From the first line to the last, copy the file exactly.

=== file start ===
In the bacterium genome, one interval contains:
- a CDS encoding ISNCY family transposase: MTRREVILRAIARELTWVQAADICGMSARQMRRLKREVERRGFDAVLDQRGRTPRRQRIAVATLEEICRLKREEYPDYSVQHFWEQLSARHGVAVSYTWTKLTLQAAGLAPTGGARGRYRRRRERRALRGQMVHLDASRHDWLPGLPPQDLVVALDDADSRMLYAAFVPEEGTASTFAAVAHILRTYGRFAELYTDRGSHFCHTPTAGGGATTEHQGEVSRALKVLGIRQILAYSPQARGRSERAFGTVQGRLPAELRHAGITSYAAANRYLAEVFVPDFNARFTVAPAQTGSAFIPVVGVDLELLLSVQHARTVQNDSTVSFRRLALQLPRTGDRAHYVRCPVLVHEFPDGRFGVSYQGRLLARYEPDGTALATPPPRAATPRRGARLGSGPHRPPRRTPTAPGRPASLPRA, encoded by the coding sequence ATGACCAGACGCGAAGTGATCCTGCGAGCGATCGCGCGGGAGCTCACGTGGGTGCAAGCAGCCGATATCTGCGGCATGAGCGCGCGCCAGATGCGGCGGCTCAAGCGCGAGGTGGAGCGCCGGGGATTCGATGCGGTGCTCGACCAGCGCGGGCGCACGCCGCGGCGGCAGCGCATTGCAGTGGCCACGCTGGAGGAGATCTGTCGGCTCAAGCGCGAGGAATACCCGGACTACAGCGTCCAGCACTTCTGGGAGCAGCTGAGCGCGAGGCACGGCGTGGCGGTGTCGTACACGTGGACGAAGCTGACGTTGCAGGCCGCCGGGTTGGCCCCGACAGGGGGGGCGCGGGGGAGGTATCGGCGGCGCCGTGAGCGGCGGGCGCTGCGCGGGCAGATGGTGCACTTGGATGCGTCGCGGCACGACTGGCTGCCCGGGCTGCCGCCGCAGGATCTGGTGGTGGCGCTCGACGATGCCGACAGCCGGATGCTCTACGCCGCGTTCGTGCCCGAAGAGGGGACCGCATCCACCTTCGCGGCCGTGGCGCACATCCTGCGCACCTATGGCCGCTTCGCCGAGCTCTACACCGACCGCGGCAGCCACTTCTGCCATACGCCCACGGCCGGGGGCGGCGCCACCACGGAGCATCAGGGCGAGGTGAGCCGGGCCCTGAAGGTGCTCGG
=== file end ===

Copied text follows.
In the bacterium genome, one interval contains:
- a CDS encoding ISNCY family transposase: MTRREVILRAIARELTWVQAADICGMSARQMRRLKREVERRGFDAVLDQRGRTPRRQRIAVATLEEICRLKREEYPDYSVQHFWEQLSARHGVAVSYTWTKLTLQAAGLAPTGGARGRYRRRRERRALRGQMVHLDASRHDWLPGLPPQDLVVALDDADSRMLYAAFVPEEGTASTFAAVAHILRTYGRFAELYTDRGSHFCHTPTAGGGATTEHQGEVSRALKVLGIRQILAYSPQARGRSERAFGTVQGRLPAELRHAGITSYAAANRYLAEVFVPDFNARFTVAPAQTGSAFIPVVGVDLELLLSVQHARTVQNDSTVSFRRLALQLPRTGDRAHYVRCPVLVHEFPDGRFGVSYQGRLLARYEPDGTALATPPPRAATPRRGARLGSGPHRPPRRTPTAPGRPASLPRA, encoded by the coding sequence ATGACCAGACGCGAAGTGATCCTGCGAGCGATCGCGCGGGAGCTCACGTGGGTGCAAGCAGCCGATATCTGCGGCATGAGCGCGCGCCAGATGCGGCGGCTCAAGCGCGAGGTGGAGCGCCGGGGATTCGATGCGGTGCTCGACCAGCGCGGGCGCACGCCGCGGCGGCAGCGCATTGCAGTGGCCACGCTGGAGGAGATCTGTCGGCTCAAGCGCGAGGAATACCCGGACTACAGCGTCCAGCACTTCTGGGAGCAGCTGAGCGCGAGGCACGGCGTGGCGGTGTCGTACACGTGGACGAAGCTGACGTTGCAGGCCGCCGGGTTGGCCCCGACAGGGGGGGCGCGGGGGAGGTATCGGCGGCGCCGTGAGCGGCGGGCGCTGCGCGGGCAGATGGTGCACTTGGATGCGTCGCGGCACGACTGGCTGCCCGGGCTGCCGCCGCAGGATCTGGTGGTGGCGCTCGACGATGCCGACAGCCGGATGCTCTACGCCGCGTTCGTGCCCGAAGAGGGGACCGCATCCACCTTCGCGGCCGTGGCGCACATCCTGCGCACCTATGGCCGCTTCGCCGAGCTCTACACCGACCGCGGCAGCCACTTCTGCCATACGCCCACGGCCGGGGGCGGCGCCACCACGGAGCATCAGGGCGAGGTGAGCCGGGCCCTGAAGGTGCTCGG